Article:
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A Case for Change: Disruption in Academic Medicine

Kahn, Marc J. MD, MBA; Maurer, Ralph PhD; Wartman, Steven A. MD, PhD; Sachs, Benjamin P. MBBS, DPH

Erratum

In the article by Kahn and colleagues1 in the September 2014 issue, item 20 in the reference list was incorrect. The correct reference citation is presented below, with the corrections in italics.

20. Association of Academic Health Centers. Medical School Financial Data: Academic Expenses, Funding Sources, and Faculty Compensation. Washington, DC: Association of Academic Health Centers; 2013.

For more information about the report cited in reference 20, please see “Benchmarks and Metrics” at the Association of Academic Health Centers’ Web site (http://www.aahcdc.org/Resources/BenchmarksandMetrics.aspx).

Academic Medicine. 89(12):1663, December 2014.

doi: 10.1097/ACM.0000000000000418
Perspectives

Disruptive technologies allow less expensive and more efficient processes to eventually dominate a market sector. The academic health center’s tripartite mission of education, clinical care, and research is threatened by decreasing revenues and increasing expenses and is, as a result, ripe for disruption. The authors describe current disruptive technologies that threaten traditional operations at academic health centers and provide a prescription not only to survive, but also to prosper, in the face of disruptive forces.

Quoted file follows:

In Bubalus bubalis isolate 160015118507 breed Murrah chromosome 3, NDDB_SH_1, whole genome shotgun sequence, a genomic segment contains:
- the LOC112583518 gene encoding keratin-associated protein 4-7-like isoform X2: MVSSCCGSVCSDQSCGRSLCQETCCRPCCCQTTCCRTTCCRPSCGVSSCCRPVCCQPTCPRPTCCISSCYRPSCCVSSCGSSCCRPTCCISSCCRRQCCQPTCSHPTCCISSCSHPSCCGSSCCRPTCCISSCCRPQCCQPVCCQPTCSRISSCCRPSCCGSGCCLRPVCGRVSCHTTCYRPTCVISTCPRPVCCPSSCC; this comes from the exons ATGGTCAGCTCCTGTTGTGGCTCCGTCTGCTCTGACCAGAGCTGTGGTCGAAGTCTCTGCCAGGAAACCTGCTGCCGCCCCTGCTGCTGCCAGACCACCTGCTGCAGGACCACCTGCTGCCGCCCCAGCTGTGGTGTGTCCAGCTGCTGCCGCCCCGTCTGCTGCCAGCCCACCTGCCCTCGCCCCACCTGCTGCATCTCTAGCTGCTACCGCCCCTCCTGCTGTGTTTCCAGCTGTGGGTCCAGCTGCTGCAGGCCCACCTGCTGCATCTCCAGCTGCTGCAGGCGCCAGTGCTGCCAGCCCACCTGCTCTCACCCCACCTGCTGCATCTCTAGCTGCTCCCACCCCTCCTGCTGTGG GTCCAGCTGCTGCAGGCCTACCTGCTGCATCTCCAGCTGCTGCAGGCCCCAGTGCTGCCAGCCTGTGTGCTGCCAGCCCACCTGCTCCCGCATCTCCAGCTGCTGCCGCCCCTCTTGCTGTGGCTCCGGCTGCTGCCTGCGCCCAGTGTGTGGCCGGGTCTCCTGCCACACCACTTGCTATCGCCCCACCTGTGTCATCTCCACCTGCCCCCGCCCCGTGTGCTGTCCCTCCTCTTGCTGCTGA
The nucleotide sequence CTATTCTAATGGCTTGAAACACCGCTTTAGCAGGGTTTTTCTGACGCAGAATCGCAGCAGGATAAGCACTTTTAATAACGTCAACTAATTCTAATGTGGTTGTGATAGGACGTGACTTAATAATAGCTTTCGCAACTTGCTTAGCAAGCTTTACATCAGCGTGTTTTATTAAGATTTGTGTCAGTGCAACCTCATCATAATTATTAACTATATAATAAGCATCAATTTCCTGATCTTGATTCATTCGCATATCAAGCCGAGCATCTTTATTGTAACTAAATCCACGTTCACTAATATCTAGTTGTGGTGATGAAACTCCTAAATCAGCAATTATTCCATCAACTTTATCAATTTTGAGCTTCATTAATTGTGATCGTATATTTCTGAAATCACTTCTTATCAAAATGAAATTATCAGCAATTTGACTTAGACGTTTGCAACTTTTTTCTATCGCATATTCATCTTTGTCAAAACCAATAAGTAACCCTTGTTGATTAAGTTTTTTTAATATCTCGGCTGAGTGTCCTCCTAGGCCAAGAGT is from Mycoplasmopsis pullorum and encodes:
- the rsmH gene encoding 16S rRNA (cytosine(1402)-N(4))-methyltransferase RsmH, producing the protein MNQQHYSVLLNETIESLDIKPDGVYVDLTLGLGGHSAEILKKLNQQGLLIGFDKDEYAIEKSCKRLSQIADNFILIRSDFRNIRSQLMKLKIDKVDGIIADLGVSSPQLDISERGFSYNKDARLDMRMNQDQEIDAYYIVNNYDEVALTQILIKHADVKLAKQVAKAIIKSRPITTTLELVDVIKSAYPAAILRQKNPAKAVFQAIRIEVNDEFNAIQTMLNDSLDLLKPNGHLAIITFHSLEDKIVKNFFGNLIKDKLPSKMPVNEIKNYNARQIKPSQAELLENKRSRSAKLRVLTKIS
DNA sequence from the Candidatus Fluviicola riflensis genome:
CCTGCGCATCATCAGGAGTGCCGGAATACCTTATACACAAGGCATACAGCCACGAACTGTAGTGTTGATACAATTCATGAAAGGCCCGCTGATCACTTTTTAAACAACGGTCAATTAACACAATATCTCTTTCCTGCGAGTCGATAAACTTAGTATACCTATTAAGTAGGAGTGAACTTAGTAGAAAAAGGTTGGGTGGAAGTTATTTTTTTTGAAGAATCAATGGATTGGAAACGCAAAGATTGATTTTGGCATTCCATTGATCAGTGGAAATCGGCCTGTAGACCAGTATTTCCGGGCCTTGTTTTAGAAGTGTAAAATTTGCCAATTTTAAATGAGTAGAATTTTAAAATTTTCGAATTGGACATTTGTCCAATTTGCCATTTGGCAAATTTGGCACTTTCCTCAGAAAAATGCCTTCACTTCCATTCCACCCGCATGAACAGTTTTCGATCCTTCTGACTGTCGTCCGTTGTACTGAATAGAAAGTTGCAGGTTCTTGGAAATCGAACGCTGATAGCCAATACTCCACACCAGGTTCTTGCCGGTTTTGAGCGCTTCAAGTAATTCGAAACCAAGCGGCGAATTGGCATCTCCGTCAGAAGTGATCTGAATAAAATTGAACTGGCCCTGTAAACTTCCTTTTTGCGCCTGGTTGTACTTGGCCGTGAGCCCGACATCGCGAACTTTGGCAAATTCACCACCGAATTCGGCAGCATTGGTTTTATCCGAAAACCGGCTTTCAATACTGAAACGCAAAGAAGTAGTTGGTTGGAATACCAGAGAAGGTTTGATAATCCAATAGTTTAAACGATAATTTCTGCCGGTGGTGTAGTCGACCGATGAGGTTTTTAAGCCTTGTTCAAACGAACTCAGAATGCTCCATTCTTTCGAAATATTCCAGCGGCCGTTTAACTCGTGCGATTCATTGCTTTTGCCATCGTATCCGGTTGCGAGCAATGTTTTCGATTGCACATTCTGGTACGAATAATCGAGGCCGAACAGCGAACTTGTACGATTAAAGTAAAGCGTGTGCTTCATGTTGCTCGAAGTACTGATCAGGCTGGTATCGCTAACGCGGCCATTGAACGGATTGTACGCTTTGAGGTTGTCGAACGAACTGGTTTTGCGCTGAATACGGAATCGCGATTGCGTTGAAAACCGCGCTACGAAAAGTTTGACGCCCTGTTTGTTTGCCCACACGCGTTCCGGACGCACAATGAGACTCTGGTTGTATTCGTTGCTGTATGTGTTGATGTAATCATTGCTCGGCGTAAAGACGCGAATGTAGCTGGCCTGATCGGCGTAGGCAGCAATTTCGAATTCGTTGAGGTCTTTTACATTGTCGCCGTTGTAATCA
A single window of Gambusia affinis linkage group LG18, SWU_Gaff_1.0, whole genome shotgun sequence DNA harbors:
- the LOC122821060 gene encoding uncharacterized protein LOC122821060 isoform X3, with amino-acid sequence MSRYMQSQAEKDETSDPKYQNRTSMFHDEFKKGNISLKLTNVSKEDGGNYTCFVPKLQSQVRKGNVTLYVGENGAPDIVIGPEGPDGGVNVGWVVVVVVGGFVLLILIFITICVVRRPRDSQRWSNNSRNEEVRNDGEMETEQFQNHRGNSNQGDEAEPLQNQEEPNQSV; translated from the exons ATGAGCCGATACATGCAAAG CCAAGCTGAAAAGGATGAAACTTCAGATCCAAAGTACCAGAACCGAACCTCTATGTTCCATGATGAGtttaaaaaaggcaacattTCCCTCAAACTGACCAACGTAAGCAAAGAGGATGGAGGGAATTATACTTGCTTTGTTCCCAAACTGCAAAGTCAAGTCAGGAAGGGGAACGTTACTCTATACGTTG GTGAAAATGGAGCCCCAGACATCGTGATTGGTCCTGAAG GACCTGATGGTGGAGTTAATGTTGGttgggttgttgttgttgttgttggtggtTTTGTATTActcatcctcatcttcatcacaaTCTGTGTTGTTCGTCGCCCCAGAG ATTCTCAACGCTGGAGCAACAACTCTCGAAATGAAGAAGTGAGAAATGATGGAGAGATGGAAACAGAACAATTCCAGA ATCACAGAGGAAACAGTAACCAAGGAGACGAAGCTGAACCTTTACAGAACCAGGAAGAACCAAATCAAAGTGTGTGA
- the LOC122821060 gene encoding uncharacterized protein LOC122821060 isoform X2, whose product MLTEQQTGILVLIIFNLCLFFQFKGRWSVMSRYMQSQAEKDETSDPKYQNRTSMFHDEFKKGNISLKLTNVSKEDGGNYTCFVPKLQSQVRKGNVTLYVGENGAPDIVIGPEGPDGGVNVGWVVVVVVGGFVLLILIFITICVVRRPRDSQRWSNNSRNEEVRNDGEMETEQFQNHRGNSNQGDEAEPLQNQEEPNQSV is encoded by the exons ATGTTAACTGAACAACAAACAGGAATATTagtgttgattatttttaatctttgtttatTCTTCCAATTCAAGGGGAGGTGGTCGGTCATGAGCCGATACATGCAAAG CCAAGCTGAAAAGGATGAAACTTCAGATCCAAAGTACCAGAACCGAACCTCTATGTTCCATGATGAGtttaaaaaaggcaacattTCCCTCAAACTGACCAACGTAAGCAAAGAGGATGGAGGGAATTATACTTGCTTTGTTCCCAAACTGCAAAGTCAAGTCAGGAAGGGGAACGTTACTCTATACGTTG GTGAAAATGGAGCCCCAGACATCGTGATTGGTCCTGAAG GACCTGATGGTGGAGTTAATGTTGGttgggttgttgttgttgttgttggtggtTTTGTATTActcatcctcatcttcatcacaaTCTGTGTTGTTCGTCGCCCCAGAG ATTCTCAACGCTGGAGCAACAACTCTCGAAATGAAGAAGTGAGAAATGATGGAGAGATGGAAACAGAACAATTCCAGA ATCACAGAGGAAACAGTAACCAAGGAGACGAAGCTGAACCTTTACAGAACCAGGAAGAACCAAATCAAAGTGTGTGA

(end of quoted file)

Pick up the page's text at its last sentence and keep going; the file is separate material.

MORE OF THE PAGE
Dr. Kahn is Peterman–Prosser Professor and senior associate dean, Tulane University School of Medicine, New Orleans, Louisiana.

Dr. Maurer is executive director, Levy-Rosenblum Institute, Freeman School of Business, Tulane University, New Orleans, Louisiana.

Dr. Wartman is president and CEO, Association of Academic Health Centers, Washington, DC.

Dr. Sachs is senior lecturer, Harvard Medical School, Department of Obstetrics and Gynecology, Massachusetts General Hospital, Boston, Massachusetts.

Funding/Support: None reported.

Other disclosures: None reported.

Ethical approval: Reported as not applicable.

Correspondence should be addressed to Dr. Sachs, Department of Obstetrics and Gynecology, Massachusetts General Hospital, 55 Fruit St., Boston, MA 02114; telephone: (617) 726-3001; fax: (617) 726-7548; e-mail: bsachs@mgh.harvard.edu.

© 2014 by the Association of American Medical Colleges